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Amnesty Petition of Henry E. Coleman, August 3, 1865


Amnesty Petition of Henry E. Coleman, August 3, 1865


As much as former Colonel Henry Coleman worked to gain amnesty, he worked to gain sympathy. Coleman explained that he was a veteran of the battles of Gettysburg, Wilderness, Spotsylvania and others. He explained "I am very greatly wounded in so much that I cannot walk without two crutches and have very little hopes of ever being able to walk without their use- I regard myself as an invalid for life." In justifying his participation in the Confederate military, Coleman explained that he had been taught from a young age that North Carolinians had the right to secede from the Union, and he therefore joined the army out of a sense of duty. He also provided that he was not part of the government that voted for secession.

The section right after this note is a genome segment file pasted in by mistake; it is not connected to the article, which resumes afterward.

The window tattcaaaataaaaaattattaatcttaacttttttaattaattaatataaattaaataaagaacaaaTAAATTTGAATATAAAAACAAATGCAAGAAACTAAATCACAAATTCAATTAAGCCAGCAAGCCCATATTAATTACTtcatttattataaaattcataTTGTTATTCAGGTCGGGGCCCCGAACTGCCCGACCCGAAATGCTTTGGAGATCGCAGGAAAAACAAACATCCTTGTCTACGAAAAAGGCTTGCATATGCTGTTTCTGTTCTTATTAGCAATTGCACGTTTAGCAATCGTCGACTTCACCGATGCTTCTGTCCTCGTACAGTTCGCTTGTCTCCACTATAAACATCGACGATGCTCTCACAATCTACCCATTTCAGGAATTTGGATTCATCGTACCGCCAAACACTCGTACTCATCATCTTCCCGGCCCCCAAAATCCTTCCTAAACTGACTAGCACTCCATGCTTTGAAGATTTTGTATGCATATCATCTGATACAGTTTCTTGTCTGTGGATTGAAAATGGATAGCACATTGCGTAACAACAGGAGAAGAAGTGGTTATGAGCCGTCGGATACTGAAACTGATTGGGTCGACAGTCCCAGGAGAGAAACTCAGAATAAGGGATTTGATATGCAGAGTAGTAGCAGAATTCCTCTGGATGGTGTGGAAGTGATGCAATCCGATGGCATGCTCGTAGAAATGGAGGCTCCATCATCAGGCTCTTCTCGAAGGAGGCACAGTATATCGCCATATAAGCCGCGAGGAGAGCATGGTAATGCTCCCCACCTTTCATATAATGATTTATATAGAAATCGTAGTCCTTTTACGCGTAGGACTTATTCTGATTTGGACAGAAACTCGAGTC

Coleman, Henry E.


Henry E. Coleman, Amnesty Petition, August 3, 1865, Case Files of Applications from Former Confederates for Presidential Pardons ("Amnesty Papers"), 1865-67, Records of the Adjutant General's Office, 1780s-1917, Record Group 94, Publication M1003, National Archives, Washington, D.C.




Brunstetter, Tim




Granville County, North Carolina

Original Format

Government Document


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Coleman, Henry E. , Amnesty Petition of Henry E. Coleman, August 3, 1865, Civil War Era NC, accessed June 16, 2024,